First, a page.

Friday, March 02, 2007

Shore Pebbles from Author David Weale: Dream of Lights

Dream of Lights

There was a period in my late forties and early fifties when I made a gallant effort to come to terms with my dreams. I even kept paper and a pen by the bedside, and often in the night I would turn on the light and jot down notes for the next day when I would write out the dream in full. Eventually I wearied of the practice, but by that time the account of hundreds of sensational, often bizarre nocturnal excursions had been filed away in a large binder. Some of them were dark and horrific, and I would sometimes wonder how I could be more frightened in a dream than I ever was in waking life, and whether the terror I experienced was my own -- the emotional residue of some forgotten childhood trauma -- or whether in my dreams I was somehow tapping into a terror that belonged to a dimension of myself which extended beyond the bounds of personal life experience. I do recall that in a number of these frightening dreams there was the suggestive presence of descending stairs or ladders, and in one a manhole cover of some kind that opened to a ghoulish underworld where emaciated figures gestured pleadingly.

Who were those pathetic sewer-dwellers, looking up at me in such misery, and how and when did they become stranded there? They seemed to believe I possessed the power to liberate them, but I felt such a powerful aversion to their pain and helplessness that my desire was to get as far away from them as I could, even though there was another part of me that felt I should embrace them. I am an introspective person, and there are days I fancy I know myself quite well. But do I really? After a dream like that one I am humbled. How well can I know myself when I am unable to recognize the strange cast of characters inhabiting my inner life? Are they aliens, invading from outside? Or, lifetime inmates, begging for emancipation, or perhaps just acknowledgement? Or are they all just actors in a play? But whose play? My own, or another’s?
My dreams make me wonder about my facile, daytime assumption that I am living my own life, for many of them suggest I am more interpreter than author, and more audience than actor.

Happily, there is a sweet side to all of this, for there also have been many ecstatic, liberating dreams: the kind I hated to wake from. In those the limitations of everyday life would disappear and it was possible, not only to do things I couldn’t ordinarily do -- like flying -- but also to roam through fields of wonder and delight that were, in everyday life, strictly off limits. I attempted at one point to master the art of lucid dreaming, hoping it might enable me to prolong, or even direct, those ventures of lightness and joy, but it never worked for me, and now I just take them when they come, and am grateful for them.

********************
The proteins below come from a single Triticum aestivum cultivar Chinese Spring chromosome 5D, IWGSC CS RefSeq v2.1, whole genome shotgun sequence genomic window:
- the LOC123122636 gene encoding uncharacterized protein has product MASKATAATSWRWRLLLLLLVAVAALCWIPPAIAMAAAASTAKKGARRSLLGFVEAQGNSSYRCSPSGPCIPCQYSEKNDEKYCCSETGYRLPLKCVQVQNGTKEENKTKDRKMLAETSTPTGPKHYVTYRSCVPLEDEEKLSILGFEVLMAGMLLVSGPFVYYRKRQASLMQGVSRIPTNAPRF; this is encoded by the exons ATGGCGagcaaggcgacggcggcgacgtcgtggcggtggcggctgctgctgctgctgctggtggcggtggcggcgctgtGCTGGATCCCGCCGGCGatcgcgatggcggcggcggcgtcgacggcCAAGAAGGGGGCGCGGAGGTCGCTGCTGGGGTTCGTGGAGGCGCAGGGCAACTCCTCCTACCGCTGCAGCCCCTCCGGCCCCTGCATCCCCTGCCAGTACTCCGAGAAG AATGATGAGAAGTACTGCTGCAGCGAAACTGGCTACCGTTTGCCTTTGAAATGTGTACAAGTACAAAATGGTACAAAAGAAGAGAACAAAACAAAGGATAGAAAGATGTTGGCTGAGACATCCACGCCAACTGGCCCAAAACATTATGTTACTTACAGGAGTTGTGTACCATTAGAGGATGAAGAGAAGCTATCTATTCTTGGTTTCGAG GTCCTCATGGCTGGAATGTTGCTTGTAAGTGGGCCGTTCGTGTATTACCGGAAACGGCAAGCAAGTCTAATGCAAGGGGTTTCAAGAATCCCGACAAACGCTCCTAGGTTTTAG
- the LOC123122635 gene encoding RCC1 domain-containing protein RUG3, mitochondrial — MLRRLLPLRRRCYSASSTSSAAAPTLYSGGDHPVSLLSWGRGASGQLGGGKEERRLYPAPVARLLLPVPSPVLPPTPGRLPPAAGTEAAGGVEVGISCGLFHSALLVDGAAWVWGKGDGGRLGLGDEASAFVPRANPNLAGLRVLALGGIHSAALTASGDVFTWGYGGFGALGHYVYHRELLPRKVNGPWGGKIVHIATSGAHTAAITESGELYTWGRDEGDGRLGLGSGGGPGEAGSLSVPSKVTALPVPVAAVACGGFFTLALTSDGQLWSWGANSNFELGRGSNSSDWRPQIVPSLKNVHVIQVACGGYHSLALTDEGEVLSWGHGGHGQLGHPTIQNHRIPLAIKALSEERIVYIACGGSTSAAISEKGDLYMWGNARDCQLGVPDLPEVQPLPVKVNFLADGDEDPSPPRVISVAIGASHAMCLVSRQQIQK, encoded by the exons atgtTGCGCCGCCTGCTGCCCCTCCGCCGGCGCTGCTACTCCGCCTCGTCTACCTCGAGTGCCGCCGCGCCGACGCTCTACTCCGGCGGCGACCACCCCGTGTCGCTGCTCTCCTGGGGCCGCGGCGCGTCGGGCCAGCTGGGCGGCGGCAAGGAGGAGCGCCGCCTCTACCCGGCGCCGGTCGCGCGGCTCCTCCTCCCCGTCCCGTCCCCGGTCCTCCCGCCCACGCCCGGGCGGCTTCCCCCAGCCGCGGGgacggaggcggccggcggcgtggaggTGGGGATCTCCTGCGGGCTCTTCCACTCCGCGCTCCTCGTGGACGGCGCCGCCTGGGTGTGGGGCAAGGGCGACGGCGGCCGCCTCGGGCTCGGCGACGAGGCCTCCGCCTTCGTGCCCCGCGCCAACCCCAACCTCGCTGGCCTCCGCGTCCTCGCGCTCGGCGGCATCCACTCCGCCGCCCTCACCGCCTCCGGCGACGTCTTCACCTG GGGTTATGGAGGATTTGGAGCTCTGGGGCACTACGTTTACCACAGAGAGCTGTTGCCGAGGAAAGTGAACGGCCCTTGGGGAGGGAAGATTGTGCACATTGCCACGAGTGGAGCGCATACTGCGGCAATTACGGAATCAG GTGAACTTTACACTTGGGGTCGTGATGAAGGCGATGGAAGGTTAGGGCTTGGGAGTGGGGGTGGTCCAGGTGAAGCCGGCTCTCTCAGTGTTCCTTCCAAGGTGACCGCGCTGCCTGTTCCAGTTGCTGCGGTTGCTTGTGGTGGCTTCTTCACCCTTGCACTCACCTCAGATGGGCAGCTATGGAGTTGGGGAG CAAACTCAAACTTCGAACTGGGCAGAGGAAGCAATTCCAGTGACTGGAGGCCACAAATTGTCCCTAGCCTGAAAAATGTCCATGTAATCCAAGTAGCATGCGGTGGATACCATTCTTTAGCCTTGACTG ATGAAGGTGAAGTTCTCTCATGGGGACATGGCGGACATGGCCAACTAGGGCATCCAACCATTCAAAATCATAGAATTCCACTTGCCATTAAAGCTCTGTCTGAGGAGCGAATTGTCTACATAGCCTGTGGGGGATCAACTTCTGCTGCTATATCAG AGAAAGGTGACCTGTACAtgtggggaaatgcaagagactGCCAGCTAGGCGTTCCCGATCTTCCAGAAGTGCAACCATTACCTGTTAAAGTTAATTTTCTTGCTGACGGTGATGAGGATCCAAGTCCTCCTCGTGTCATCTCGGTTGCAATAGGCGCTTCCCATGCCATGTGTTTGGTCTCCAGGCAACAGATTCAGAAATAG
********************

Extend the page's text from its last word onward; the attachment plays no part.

Time, like identity, is often a casualty of the dream state, and one night I had a dream that was recapitulated in waking life years later. In the dream it was night and I was a boy, returning to my home across an open, rolling landscape that didn’t correspond to any place I knew in the everyday world, but was remarkably similar to the fields of Entry Island that I visited for the first time just last year. As I walked I was singing a beautiful Christmas carol that also was unknown to me. Suddenly, the air was filled with tiny, brilliant pinpricks of light. They weren’t far away, like stars, but were just above me, and all around me, in the air itself. I’ve witnessed something similar during daylight in winter, when the air is crowded with tiny flakes of frost that sparkle like diamonds in the sloping sun, but in the dream it was night. The spectacle evoked a feeling of great gladness, and when I awoke the euphoria remained for some time. It was one of the most memorable of my recorded dreams and when I spoke of it to friends I recall stating that it was the only full-fledged epiphany I had ever experienced in a dream-state. Certainly I never expected to experience anything like it again.

Ten years later I was returning to my home on the Five Houses Road in the company of my second eldest son, Josh. It was a cold, clear winter night under a brilliant moon, and all the branches of the trees and shrubs were covered with a thin layer of ice from the freezing rain that had fallen earlier in the day. As we passed by a large lilac bush Josh let out his breath in astonishment. “Look at that,” he exclaimed. The moonlight was deflecting off the branches of the bush and as we moved by, changing our angle of vision with every step, the result was a scene of thousands of tiny points of light, sparkling and winking above and around us. When we stopped the flashing stopped, but as soon as we resumed walking the air was filled once again with the same magical light-show.

We retraced our steps a number of times, filled with amazement at a sight so rare and exquisite. Both of us said we had never seen anything quite like it before, but that was not entirely true. Later, in the house, I told him about my dream of lights, and how remarkably similar it had been to what we had just witnessed. He, of course, didn’t know what to make of that, nor did I, except for a hunch that occurrences which appear to be separate and unconnected, aren’t, and that a moment is no small thing, and not really a moment at all.
David Weale writes his Shore Pebbles from Prince Edward Island. He is the author of The True Meaning of Crumbfest, the unabridged audio edition of which is available from Rattling Books and the print edition from Acorn Press.